As we’ve covered on TheBusiness before, there are many ways to find B2B leads. Even the most seasoned and successful salespeople need to top up their pipeline throughout the year.
To plug the gap, one option is to outsource your lead generation efforts. But is it right for you and your company?
You’ll have to figure out the answer. However, we have assembled a list of the pros and cons so you can make the best decision.
Let’s start with the pros…
Great when you don’t have the capacity in-house
If you’re a small team who are already stacked with meetings and other time-consuming activities, you might not have the resources to start the outreach activities required for lead generation. In this case, outsourcing it can definitely make sense.
Good if you don’t have that many leads or ways to quickly generate them
If you’re short on leads and don’t have the data sources to hand, then outsourcing is an option (plug: you could also use DueDil and our Salesforce connector).
Can work on a pay-on-results or commission based system, meaning you only pay if you win new business from it
If your budgets are tight then you might not be able to make the investment in in-house staff, buying lists, or the other forms of lead generation where you need to pay up front. Likewise if your cashflow needs improving, pay-on-results lead generation can work well.
Can open you up to new markets where you have limited coverage
If you’re expanding into new areas but want to limit your exposure and costs, than outsourced lead generation can be an effective way to break into these new areas.
Can help you meet targets for the month / quarter / year
Finally, if you’re under pressure and need a push to make target, then using the services of a lead generation company to ramp up the number of incoming leads can be particularly useful.
Now on to the cons…
You still need to invest time to brief and prepare the agency
Hiring a lead generation company is not a silver bullet where leads will just magically come in. To get the most out of the relationship, you need to thoroughly brief and prepare the agency so they can make the most effective outreach.
Quality control can be difficult
Nobody knows your business as well as you do. Likewise as a sales manager, you likely have good visibility over how your staff are selling.
If you outsource your outreach, then you not only have someone speaking on behalf of your company that doesn’t know it as well as you, but also you may have limited insight as to how they are communicating on your behalf.
Some lead generation agencies get around this by recording their phone calls and making them available for clients. This can be useful as you can check in on the quality of their work and provide feedback if it is needed.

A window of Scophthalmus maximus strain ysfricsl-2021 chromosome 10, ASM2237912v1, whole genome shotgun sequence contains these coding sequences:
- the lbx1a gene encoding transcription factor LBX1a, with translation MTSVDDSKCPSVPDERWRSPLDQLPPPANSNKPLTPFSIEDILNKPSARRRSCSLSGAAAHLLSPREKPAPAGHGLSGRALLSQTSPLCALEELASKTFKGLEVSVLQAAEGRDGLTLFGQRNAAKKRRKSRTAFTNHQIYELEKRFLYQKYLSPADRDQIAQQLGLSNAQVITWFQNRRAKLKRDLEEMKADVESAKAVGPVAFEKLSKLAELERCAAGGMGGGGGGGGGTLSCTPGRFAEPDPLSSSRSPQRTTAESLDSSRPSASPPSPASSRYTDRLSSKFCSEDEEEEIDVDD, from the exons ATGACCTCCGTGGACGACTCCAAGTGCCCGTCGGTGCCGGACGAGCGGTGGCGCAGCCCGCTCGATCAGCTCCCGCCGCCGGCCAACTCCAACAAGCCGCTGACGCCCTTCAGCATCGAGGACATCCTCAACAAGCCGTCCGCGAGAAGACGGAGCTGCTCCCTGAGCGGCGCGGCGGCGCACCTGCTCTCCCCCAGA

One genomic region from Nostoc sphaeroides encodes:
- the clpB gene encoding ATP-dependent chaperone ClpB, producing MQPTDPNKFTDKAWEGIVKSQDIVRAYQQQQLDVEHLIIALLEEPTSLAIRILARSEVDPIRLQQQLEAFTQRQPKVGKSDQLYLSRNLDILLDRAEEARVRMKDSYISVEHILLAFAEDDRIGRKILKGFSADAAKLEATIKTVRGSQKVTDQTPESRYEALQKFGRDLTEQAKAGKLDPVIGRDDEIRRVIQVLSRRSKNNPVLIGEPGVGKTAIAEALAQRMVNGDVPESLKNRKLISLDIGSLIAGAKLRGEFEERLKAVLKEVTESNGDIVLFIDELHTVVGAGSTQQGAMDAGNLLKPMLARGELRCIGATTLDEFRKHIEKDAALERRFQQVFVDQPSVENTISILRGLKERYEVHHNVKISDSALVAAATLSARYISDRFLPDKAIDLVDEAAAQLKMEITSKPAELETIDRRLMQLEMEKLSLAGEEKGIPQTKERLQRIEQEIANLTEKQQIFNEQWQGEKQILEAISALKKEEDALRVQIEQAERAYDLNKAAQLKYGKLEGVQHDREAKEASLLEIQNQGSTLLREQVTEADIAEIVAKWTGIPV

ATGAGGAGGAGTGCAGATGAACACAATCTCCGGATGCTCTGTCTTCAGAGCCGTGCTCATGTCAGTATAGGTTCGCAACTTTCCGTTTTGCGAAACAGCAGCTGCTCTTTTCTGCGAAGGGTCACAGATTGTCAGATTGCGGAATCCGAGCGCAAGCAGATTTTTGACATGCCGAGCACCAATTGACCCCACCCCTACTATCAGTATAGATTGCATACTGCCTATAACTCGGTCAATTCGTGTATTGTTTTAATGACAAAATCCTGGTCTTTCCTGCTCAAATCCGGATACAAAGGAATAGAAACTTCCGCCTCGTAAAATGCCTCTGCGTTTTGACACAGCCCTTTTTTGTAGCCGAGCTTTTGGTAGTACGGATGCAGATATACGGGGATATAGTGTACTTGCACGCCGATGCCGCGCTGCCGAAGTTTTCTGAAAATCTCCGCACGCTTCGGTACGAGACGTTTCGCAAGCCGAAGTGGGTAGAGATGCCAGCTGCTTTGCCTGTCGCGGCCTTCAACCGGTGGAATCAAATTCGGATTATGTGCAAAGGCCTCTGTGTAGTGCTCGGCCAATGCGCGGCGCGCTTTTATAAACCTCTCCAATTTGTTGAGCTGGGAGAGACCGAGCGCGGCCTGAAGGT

There is a risk of brand damage
If the lead generation company calls the wrong people or makes a bad approach, it can leave a sour taste in the mouth, especially if they do so in significant volume.
However, if you choose your agency carefully and brief them appropriately, there should be minimal risk of this occurring.
You lose the first, personal touch with the customer if you’re getting people to make the first calls
As you miss out on the first contact, there is less of an opportunity to build direct rapport with your prospect and ask them questions that may be off the brief of a lead generation company.
You miss out on opportunities for internal learning and development
In not making that first call to your prospects, you miss out on the understanding and learning that comes from both success and failure when conducting your outreach activities.
By contrast, if you hired some junior staff and trained them up, you could end up with an experienced yet cost-effective workforce that understand how to capture the interest of prospects when making contact with them.
You may have to keep paying a slice of the pie
Although a benefit of pay-on-results lead generation companies is that no upfront payment is required, the downside is that you may have to pay ongoing commission for the duration of the contract. In some cases, this might mean that you are paying the lead generation company money for contracts won a long time ago, reducing overall customer lifetime value.
What are your experiences?
Have you used lead generation companies in the past? Did they exceed or expectations or leave you with a bad taste in the mouth? And how do you effectively manage the relationship with those generating the leads?
Leave your thoughts below.
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